Tag Archives: press

Nepali Journalists’ Convention and New Leadership (tweets)

The Federation of Nepali Journalists (FNJ) held its two-day general convention that ended today with the election of a new Central Committee. Here are my tweets from (and about) the convention and poll results.

Today’s Tweets
https://twitter.com/#!/wagle/status/65843907845566465
https://twitter.com/#!/wagle/status/65839943305539584
https://twitter.com/#!/wagle/status/65839750711476224
https://twitter.com/#!/wagle/status/65838286215720960
https://twitter.com/#!/wagle/status/65838065444331520

Yesterday’s Tweets
https://twitter.com/#!/wagle/status/65370125796249600
https://twitter.com/#!/wagle/status/65361786504876032
https://twitter.com/#!/wagle/status/65361356869742592
https://twitter.com/#!/wagle/status/65360877527900160
https://twitter.com/#!/wagle/status/65358817537433600
https://twitter.com/#!/wagle/status/65357686711123968
https://twitter.com/#!/wagle/status/65357119372791808
https://twitter.com/#!/wagle/status/65356699028029440
https://twitter.com/#!/wagle/status/65355781729554432

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Time for Nepali Journalists to Improve Quality

Two years after the royal takeover and censorship we have now democracy and it’s time for Nepali journalists to focus on improving the quality of their reporting. Scribes took out a rally yesterday to mark the black day (Magh 19) and demanded that the Rayamajhi Commission report be made public. Pic via ekantipur

Just realized that Feb 1 (and Magh 19) passed largely unnoticed this year. May be whatever going on in Southern Nepal overshadowed the relevance of the date. Heard that journalists organized a rally in downtown Kathmandu to remember the black day (Feb 1, 2005 or Magh 19, 2061 BS is when, if you don’t have any idea, King Gyanendra went on rampage and dismissed democracy, imposed emergency and installed his autocracy in Nepal). I was too busy in other works than attending the rallies. I was planning to write something about the date but later abandoned the thought. Instead I went on to the web site of New York Times and read a few very good articles. I have always been a very big fan of New York Times and I utterly enjoy reading their coverage. (Though I was utterly disappointed a few weeks ago to find numerous mistakes in an article on Nepali politics. I sent a letter to the correction section of the paper but that never got attention of the editors there. Even we don’t do such silly mistakes here in Nepali journalism.)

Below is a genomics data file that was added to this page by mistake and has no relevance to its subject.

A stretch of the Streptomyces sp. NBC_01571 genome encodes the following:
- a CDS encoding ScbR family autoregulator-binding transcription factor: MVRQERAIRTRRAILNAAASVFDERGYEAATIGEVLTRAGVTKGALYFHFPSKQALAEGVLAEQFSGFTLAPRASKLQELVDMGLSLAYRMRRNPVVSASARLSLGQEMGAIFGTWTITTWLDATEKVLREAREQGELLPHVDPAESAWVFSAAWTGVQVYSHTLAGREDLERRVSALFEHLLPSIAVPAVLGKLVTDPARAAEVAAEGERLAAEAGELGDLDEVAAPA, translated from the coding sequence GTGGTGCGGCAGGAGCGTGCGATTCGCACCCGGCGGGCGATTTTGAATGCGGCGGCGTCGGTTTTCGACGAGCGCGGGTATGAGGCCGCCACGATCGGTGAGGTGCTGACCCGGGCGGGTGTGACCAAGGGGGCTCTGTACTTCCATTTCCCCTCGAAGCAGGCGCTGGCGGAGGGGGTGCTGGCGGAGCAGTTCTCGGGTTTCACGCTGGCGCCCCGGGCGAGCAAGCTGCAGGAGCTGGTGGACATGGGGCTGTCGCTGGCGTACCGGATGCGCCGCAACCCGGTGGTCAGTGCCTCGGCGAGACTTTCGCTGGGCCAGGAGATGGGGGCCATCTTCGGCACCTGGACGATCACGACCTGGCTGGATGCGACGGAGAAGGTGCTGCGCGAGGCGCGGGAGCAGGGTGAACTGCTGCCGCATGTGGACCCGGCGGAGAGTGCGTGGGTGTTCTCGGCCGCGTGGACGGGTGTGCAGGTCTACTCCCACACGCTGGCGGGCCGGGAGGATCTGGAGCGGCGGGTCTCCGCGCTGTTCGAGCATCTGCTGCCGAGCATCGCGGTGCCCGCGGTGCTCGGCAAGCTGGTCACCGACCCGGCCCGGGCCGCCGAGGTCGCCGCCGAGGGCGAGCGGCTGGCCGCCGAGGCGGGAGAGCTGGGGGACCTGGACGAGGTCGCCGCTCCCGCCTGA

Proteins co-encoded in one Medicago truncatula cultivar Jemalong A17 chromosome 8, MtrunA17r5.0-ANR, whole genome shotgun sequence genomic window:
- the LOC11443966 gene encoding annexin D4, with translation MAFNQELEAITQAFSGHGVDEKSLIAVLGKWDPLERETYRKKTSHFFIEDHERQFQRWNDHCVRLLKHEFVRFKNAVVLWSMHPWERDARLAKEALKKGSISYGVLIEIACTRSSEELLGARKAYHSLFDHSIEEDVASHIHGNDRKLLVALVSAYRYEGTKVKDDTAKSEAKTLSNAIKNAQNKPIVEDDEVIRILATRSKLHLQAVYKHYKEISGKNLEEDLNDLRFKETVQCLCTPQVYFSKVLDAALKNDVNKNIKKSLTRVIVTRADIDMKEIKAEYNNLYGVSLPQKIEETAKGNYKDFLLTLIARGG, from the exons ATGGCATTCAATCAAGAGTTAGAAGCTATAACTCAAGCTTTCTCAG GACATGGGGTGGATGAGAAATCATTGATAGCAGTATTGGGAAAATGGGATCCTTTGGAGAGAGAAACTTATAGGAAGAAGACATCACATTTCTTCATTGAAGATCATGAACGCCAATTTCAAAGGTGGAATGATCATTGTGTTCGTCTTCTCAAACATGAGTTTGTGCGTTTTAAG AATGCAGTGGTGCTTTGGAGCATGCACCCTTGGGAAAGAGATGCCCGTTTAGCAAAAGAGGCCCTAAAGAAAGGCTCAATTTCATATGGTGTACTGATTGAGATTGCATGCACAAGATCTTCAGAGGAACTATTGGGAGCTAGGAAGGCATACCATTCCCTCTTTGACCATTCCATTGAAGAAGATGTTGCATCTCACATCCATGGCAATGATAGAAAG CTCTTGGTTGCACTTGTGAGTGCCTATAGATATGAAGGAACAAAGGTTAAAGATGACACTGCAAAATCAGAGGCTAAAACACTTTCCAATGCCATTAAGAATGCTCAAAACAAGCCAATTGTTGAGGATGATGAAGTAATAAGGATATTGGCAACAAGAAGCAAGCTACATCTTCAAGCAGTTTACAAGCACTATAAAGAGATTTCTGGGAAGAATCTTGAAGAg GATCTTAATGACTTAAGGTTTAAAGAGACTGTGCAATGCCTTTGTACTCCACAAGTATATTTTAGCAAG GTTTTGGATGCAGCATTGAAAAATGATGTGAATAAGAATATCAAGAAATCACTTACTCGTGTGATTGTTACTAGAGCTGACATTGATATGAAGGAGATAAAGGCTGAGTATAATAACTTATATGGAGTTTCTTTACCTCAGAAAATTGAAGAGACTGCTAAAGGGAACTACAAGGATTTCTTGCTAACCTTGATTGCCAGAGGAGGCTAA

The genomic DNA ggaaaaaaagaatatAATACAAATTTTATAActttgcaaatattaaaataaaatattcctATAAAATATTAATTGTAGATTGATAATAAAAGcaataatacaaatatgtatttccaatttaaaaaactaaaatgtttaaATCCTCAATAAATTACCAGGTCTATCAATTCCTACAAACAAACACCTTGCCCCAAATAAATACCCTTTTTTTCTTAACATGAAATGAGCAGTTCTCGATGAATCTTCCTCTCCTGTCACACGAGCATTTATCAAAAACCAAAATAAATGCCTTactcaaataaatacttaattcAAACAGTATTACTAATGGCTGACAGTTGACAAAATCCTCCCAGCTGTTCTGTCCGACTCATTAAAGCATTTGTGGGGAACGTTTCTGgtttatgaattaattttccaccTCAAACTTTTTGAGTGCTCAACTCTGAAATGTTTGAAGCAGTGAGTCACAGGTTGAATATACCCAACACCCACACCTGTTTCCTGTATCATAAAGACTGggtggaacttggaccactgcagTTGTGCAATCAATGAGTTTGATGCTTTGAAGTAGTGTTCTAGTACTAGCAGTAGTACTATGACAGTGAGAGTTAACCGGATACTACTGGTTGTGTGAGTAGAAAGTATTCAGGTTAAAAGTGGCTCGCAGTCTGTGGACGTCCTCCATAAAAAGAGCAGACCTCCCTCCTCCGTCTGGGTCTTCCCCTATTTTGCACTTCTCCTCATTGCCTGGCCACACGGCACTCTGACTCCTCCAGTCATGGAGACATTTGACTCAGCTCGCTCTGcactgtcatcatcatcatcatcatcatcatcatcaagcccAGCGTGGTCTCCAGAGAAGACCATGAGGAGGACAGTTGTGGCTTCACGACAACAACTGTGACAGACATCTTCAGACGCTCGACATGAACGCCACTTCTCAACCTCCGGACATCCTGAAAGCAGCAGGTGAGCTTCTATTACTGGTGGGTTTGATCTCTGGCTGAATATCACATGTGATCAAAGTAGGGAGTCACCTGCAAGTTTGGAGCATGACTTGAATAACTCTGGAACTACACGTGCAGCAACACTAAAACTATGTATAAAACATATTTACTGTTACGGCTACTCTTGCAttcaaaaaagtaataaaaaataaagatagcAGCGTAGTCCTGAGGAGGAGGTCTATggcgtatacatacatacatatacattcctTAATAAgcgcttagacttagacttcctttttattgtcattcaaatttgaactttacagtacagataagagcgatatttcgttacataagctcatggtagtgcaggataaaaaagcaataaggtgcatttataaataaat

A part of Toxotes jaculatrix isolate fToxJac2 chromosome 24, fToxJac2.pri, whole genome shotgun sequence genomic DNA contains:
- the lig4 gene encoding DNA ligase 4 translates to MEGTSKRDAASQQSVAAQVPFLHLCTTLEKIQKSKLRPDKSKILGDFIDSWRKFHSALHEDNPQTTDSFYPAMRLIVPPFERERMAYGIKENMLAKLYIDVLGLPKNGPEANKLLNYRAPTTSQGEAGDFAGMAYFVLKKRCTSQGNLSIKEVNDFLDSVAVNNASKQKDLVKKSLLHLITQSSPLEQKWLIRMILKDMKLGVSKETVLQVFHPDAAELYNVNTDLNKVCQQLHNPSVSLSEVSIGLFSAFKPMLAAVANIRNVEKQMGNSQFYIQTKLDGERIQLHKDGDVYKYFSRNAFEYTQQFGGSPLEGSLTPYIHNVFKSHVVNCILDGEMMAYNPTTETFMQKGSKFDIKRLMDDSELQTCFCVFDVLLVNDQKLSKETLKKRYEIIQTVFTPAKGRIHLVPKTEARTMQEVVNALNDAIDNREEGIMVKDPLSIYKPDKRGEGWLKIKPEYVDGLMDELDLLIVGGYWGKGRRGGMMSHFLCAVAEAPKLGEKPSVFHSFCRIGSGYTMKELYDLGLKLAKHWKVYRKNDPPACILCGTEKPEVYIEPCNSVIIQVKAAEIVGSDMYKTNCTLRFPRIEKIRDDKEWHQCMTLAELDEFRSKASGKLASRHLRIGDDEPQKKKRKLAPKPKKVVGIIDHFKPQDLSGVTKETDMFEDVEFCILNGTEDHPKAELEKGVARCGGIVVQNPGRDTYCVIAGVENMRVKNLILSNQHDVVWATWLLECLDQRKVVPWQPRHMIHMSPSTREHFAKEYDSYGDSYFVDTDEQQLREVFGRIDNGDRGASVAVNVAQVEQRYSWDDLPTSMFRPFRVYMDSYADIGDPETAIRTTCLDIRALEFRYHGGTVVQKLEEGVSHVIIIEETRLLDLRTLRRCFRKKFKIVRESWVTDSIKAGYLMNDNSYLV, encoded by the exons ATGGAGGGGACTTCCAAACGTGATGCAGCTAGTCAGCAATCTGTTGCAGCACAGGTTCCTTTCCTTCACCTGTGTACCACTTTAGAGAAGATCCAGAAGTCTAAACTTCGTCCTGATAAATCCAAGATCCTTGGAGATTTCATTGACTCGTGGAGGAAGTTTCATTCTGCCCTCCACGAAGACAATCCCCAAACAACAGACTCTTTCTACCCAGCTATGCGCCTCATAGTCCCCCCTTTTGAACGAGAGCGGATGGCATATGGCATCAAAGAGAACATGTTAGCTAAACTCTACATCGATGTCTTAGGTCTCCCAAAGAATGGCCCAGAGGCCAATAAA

I try to learn from their writing but when I sit in front of the computer to write stories like that the poor quality of research in Nepali journalism reminds to me of reality: where I am. I recently read an article about Nora Jones’ new album and, coincidentally, had to write the same kind of article on the new album of Nepali rock band 1974 AD. There I realized the difference between reading New York Times articles and writing for Kantipur. In such occasions I get frustrated and feel bad about myself and my being in journalism. Why am I here if I can’t contribute in some qualitative way? What is my role in Nepali journalism? Be just another reporter in the crowd or do something important and make some significant contribution so that our journalism standard reaches new height? There are so many things to learn. We are not perfect, yes, but the problem is we are not even trying to learn. The way we deal with issues in journalism needs to be changed and reporters’ approach to the stories must be different then that of the current ones. We have done a lot of progress in journalism in the past decade in terms of reporting, writing, presenting stories, circulating newspapers etc. But there is a long way to go.

Oh… why am I lecturing on journalism now? Because I think now is the time for all journalists in Nepal to focus on the quality of their work. Well some can continue with political mission as politics has always been there in the blood of Nepali journalists but there must be some sort of united effort to raise the standards of our journalism.

So days are normal these days; nothing fascinating is happening. Attending a few programs in the city, coming back to the office, and writing. Life is revolving around reporting. Good stories: enjoyable time, not so good stories: just another reporting.